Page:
Private Prison Industry Explored By The Nation

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In 1978, Arizona had about 3,200 inmates. Today, the total is more than 31,000 and growing, with much of the momentum attributable to the private prison lobby–which recently succeeded in getting the industry exempted from most state taxes, reports The Nation magazine. Private prison companies lure state-employed guards by offering short-term bonuses and pay raises. They do not dwell on the fact that, unlike unionized state prison guards–whose union, AFSCME, has negotiated a generous, and guaranteed, pension package over the years–private guards receive a benefits package that in the long term is virtually worthless. For a few thousand dollars in ready cash, the newly hired private guards give up the possibility of a lifelong guaranteed retirement income. “Ten grand was the going rate last year,” says David Mendoza, legislative director for AFSCME. “Five thousand dollars up front; five thousand if they stick it out for a couple years. That buys a pickup truck. The young ones, not thinking about retirement, they’re easy prey.”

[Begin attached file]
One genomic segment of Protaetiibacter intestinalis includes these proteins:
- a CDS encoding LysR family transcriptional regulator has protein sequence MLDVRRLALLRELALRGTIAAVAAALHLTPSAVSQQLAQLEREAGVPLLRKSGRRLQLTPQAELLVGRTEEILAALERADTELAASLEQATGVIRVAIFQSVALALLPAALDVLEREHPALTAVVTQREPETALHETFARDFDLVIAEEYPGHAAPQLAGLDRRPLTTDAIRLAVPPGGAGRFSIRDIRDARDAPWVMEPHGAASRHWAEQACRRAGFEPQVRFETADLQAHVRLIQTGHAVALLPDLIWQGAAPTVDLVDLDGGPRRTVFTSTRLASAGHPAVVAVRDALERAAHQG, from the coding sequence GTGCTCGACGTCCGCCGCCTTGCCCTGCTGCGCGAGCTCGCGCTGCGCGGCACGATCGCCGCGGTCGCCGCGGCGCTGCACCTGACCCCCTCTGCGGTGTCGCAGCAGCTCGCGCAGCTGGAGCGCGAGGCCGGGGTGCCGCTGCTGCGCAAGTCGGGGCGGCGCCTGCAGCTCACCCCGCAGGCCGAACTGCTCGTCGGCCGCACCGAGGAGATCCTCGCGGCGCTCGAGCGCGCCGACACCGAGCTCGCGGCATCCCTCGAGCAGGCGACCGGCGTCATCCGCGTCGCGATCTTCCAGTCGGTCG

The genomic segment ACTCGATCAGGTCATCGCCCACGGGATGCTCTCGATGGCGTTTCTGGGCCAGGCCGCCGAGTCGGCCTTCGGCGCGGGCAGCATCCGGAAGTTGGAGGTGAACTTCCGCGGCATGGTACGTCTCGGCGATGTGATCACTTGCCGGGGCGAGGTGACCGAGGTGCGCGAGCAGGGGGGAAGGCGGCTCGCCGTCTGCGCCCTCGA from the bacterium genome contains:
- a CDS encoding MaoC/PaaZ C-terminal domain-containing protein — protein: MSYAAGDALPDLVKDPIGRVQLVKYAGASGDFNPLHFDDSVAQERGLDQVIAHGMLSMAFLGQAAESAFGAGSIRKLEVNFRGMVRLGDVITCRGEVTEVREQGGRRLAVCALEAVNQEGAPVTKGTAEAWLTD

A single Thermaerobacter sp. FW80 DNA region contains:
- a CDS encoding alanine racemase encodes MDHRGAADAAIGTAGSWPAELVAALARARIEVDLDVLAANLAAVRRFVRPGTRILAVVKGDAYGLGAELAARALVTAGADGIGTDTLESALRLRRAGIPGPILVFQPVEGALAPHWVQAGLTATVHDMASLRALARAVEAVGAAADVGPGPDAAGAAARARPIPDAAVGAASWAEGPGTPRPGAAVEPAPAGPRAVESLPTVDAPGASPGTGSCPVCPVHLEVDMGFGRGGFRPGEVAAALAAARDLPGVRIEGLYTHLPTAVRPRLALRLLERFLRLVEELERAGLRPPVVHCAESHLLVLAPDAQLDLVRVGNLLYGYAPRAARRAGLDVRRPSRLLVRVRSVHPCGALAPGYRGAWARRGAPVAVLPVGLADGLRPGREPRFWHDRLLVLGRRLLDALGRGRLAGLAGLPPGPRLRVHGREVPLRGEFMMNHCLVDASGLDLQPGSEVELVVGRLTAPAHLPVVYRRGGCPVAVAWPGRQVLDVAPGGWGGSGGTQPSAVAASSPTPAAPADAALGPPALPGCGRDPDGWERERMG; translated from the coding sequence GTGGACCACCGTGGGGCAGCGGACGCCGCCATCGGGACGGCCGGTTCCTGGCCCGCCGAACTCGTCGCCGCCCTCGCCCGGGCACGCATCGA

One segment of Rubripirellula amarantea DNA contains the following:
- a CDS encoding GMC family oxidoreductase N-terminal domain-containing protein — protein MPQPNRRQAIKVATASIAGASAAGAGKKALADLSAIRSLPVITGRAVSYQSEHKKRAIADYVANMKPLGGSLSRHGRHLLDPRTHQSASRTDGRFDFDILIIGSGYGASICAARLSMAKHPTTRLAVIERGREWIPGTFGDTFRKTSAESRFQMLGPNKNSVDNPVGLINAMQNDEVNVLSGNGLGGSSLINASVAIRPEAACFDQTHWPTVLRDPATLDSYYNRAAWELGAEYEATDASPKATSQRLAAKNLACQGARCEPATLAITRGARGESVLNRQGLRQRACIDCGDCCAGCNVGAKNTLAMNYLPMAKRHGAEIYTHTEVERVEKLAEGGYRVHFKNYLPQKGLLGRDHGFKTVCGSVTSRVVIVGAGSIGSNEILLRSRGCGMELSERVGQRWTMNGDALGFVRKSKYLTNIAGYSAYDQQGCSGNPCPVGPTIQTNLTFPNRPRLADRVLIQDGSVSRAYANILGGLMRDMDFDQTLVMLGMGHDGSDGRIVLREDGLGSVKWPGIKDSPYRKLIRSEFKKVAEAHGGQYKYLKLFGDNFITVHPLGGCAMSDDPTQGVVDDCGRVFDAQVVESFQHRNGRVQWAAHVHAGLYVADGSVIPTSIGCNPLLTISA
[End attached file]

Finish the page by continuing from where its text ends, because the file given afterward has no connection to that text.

The Nation reviews several controversies over private prisons, including one in Pecos, Tx., where a Wackenhut spinoff called the GEO Group agreed to take over three prisons on a ten-year contract, and to use its out-of-state contacts to bring in prisoners to fill an empty third site. Since the prison was already built, and since the county carried the responsibility for servicing the debt, it was essentially a risk-free proposition for the corporation. The two existing prisons have a combined population of more than 2,000. GEO began wooing Arizona, a state that imports hundreds of prisoners from Alaska and Hawaii to do time in its private facilities, while also exporting its own state prisoners to private sites in Texas and Oklahoma.


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